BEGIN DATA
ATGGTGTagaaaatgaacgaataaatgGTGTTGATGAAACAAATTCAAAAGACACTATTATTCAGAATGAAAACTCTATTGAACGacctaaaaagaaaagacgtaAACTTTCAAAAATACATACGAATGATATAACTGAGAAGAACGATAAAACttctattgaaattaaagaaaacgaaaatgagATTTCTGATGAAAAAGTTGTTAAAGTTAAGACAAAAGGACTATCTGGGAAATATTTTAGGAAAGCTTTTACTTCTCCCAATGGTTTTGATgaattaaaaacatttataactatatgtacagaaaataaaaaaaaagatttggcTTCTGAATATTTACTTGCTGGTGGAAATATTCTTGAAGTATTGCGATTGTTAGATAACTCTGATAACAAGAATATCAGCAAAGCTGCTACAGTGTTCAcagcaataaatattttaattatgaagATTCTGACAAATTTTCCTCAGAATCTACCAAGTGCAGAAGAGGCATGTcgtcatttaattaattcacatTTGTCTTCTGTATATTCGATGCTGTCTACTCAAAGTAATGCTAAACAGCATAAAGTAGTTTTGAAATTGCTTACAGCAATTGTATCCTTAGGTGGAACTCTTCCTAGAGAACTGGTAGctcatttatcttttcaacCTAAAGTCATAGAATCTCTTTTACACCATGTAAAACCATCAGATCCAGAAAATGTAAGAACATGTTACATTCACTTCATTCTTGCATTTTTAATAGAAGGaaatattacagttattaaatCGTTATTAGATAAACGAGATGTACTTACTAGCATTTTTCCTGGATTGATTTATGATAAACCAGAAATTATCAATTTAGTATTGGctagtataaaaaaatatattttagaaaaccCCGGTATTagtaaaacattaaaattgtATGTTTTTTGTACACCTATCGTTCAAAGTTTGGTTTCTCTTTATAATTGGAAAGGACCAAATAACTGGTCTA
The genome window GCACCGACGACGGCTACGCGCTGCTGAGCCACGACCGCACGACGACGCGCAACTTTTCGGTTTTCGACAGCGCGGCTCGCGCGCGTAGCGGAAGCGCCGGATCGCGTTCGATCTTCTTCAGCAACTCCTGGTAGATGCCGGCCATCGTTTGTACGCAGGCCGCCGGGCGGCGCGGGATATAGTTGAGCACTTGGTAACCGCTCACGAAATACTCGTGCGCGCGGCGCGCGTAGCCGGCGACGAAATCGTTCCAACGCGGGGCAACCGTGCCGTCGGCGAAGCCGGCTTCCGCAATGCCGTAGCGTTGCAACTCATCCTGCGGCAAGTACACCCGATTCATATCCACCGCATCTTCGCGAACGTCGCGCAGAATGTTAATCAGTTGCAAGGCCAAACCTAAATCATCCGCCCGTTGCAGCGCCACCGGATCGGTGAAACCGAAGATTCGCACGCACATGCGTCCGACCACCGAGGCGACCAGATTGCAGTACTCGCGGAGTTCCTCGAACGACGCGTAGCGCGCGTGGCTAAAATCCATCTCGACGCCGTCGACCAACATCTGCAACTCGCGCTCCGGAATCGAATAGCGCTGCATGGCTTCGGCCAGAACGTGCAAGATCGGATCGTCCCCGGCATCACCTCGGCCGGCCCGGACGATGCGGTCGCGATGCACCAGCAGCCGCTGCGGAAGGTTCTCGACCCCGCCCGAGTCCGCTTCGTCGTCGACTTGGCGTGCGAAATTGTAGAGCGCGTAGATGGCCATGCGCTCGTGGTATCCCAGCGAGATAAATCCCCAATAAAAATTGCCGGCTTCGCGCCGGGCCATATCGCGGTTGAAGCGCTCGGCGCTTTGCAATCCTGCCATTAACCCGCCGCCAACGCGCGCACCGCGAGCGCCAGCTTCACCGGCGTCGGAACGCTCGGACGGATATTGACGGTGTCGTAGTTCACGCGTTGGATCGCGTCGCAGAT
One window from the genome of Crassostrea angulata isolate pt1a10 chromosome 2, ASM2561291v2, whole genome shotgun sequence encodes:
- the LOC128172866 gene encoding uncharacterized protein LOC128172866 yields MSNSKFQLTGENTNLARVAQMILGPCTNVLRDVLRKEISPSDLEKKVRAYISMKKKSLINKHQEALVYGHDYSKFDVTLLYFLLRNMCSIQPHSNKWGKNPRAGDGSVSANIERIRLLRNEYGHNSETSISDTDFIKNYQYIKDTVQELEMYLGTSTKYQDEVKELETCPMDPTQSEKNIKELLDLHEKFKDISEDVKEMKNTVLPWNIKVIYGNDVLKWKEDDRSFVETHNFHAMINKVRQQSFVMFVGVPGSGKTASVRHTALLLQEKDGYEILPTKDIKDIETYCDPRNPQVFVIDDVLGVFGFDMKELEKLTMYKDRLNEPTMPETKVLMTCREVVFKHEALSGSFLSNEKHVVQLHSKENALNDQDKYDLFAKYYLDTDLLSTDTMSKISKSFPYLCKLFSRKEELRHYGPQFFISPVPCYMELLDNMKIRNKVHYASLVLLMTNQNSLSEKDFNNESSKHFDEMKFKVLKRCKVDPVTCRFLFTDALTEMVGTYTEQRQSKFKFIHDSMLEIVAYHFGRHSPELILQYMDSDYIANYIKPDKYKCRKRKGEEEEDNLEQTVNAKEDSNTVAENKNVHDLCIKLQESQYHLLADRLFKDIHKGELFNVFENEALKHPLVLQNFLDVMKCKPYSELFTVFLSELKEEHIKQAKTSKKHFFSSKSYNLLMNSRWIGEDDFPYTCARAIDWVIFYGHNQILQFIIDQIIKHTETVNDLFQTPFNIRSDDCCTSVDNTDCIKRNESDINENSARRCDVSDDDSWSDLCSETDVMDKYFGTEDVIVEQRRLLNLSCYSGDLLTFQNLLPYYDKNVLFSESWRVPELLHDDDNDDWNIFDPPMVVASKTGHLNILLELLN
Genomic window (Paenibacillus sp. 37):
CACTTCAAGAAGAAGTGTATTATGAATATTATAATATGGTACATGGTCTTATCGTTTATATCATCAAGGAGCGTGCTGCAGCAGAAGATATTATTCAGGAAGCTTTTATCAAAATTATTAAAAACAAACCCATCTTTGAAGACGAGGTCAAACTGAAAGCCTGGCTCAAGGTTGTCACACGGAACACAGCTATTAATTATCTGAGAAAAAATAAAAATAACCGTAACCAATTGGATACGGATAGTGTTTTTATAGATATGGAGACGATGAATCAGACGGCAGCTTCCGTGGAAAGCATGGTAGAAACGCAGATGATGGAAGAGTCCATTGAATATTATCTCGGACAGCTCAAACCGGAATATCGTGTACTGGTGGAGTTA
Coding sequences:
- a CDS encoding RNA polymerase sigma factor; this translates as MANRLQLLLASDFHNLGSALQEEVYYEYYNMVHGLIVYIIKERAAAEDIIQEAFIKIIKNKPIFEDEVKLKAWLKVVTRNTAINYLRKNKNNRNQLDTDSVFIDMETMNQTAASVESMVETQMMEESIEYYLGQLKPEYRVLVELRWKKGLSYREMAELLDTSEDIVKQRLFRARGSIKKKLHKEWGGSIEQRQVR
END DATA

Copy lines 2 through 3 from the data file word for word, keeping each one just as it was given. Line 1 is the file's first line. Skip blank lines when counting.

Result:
The genome window GCACCGACGACGGCTACGCGCTGCTGAGCCACGACCGCACGACGACGCGCAACTTTTCGGTTTTCGACAGCGCGGCTCGCGCGCGTAGCGGAAGCGCCGGATCGCGTTCGATCTTCTTCAGCAACTCCTGGTAGATGCCGGCCATCGTTTGTACGCAGGCCGCCGGGCGGCGCGGGATATAGTTGAGCACTTGGTAACCGCTCACGAAATACTCGTGCGCGCGGCGCGCGTAGCCGGCGACGAAATCGTTCCAACGCGGGGCAACCGTGCCGTCGGCGAAGCCGGCTTCCGCAATGCCGTAGCGTTGCAACTCATCCTGCGGCAAGTACACCCGATTCATATCCACCGCATCTTCGCGAACGTCGCGCAGAATGTTAATCAGTTGCAAGGCCAAACCTAAATCATCCGCCCGTTGCAGCGCCACCGGATCGGTGAAACCGAAGATTCGCACGCACATGCGTCCGACCACCGAGGCGACCAGATTGCAGTACTCGCGGAGTTCCTCGAACGACGCGTAGCGCGCGTGGCTAAAATCCATCTCGACGCCGTCGACCAACATCTGCAACTCGCGCTCCGGAATCGAATAGCGCTGCATGGCTTCGGCCAGAACGTGCAAGATCGGATCGTCCCCGGCATCACCTCGGCCGGCCCGGACGATGCGGTCGCGATGCACCAGCAGCCGCTGCGGAAGGTTCTCGACCCCGCCCGAGTCCGCTTCGTCGTCGACTTGGCGTGCGAAATTGTAGAGCGCGTAGATGGCCATGCGCTCGTGGTATCCCAGCGAGATAAATCCCCAATAAAAATTGCCGGCTTCGCGCCGGGCCATATCGCGGTTGAAGCGCTCGGCGCTTTGCAATCCTGCCATTAACCCGCCGCCAACGCGCGCACCGCGAGCGCCAGCTTCACCGGCGTCGGAACGCTCGGACGGATATTGACGGTGTCGTAGTTCACGCGTTGGATCGCGTCGCAGAT
One window from the genome of Crassostrea angulata isolate pt1a10 chromosome 2, ASM2561291v2, whole genome shotgun sequence encodes: